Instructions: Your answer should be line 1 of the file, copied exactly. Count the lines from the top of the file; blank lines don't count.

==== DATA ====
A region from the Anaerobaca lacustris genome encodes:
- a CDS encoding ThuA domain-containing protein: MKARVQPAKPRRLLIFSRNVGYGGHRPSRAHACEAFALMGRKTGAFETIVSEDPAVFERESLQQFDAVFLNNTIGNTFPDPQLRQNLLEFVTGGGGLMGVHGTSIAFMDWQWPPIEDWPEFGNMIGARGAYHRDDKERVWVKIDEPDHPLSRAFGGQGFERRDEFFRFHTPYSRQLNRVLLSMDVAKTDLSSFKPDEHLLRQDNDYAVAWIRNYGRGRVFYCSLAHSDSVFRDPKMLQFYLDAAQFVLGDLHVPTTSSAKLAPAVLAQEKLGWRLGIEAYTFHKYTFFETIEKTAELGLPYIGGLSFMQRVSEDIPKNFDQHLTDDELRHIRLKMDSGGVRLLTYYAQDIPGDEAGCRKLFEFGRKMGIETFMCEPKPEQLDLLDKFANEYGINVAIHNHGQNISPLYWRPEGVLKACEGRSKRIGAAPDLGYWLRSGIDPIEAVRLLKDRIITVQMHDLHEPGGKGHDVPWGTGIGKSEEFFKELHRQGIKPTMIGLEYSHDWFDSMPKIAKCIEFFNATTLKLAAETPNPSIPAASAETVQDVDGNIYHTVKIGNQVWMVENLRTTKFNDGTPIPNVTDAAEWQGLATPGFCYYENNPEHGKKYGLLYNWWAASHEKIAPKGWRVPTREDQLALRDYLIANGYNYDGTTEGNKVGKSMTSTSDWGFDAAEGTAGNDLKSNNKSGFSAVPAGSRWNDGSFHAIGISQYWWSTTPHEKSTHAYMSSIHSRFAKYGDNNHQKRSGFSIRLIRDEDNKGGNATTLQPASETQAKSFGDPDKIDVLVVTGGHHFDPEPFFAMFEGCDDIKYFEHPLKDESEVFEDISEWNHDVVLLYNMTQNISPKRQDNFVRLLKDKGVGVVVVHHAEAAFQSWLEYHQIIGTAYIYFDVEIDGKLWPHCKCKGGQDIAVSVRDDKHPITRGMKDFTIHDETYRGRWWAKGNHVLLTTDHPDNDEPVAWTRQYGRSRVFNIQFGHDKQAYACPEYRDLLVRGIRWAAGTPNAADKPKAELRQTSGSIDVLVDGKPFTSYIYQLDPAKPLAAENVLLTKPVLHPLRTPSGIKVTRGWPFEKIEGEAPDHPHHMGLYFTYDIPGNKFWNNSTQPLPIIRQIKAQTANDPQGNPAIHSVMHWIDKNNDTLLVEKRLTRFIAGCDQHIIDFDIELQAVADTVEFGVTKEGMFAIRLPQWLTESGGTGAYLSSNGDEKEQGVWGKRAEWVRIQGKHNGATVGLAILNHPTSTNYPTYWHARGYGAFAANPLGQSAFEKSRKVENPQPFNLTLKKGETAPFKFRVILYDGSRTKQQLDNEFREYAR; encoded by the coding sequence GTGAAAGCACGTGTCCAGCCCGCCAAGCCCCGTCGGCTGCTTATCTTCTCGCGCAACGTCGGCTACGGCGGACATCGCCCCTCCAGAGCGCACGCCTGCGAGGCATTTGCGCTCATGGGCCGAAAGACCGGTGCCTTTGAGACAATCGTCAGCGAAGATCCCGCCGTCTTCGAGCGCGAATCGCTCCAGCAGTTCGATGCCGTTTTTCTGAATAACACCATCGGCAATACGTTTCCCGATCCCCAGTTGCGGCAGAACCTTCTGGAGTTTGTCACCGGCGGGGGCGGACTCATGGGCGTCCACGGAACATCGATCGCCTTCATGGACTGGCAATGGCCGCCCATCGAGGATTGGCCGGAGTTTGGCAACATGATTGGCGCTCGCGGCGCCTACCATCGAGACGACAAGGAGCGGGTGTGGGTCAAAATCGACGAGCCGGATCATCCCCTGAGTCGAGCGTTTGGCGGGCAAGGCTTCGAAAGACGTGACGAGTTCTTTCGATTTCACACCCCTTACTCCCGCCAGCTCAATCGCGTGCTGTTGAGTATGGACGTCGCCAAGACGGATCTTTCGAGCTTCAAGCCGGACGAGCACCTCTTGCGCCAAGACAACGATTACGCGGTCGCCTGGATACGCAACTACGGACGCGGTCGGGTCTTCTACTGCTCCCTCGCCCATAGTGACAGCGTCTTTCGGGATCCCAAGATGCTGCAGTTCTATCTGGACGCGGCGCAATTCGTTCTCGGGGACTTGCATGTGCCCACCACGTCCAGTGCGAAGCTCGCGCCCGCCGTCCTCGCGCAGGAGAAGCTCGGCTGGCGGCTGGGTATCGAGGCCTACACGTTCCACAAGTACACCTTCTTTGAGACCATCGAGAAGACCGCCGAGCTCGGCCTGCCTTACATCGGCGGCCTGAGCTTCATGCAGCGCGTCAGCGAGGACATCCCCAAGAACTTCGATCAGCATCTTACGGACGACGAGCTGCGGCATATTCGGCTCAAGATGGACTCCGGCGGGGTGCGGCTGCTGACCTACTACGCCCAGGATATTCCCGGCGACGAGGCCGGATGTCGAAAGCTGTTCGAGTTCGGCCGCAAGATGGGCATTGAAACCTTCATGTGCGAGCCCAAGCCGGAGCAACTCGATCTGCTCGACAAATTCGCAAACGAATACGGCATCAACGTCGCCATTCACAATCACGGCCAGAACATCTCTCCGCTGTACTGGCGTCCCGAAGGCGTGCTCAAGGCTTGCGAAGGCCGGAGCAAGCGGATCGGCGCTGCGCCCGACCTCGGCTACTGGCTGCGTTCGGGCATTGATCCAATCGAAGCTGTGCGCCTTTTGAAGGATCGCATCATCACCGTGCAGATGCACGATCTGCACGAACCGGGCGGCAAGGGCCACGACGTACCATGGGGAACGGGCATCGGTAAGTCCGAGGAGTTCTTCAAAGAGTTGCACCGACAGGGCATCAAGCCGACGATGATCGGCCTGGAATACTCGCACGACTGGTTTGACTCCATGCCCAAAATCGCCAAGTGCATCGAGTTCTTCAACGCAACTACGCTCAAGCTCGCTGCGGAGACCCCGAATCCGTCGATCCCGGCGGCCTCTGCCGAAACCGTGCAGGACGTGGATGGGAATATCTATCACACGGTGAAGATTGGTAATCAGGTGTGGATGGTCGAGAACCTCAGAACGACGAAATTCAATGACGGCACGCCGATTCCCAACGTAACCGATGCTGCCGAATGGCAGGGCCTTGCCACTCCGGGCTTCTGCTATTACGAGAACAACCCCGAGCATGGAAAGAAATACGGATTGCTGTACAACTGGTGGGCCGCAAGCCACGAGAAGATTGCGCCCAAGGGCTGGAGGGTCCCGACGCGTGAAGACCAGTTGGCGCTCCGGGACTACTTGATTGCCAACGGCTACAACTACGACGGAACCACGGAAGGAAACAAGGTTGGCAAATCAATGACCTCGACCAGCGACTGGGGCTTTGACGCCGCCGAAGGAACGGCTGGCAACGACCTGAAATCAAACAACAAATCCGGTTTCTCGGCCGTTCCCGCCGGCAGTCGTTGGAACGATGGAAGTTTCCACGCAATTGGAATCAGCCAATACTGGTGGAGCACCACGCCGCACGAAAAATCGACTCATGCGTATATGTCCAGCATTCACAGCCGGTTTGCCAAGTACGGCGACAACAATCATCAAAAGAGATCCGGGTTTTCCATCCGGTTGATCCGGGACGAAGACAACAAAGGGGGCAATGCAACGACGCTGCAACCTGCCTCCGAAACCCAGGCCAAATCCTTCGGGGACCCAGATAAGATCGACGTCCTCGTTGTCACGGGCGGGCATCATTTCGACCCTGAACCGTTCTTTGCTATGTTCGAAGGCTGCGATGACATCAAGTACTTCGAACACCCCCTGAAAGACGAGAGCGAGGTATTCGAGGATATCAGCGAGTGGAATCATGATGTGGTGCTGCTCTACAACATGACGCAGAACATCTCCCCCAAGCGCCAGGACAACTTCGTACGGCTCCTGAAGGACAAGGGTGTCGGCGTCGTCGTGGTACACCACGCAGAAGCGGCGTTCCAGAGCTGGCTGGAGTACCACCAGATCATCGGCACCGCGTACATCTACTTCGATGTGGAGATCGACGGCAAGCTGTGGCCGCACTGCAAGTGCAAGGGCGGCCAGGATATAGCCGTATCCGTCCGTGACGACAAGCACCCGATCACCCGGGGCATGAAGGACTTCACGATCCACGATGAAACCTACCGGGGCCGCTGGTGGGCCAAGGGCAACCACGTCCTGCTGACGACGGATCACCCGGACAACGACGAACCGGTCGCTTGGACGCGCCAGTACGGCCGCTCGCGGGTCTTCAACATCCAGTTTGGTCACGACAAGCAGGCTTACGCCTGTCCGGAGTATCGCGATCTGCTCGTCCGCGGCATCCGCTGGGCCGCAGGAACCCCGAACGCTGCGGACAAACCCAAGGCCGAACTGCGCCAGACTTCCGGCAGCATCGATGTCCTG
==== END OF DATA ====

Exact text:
A region from the Anaerobaca lacustris genome encodes: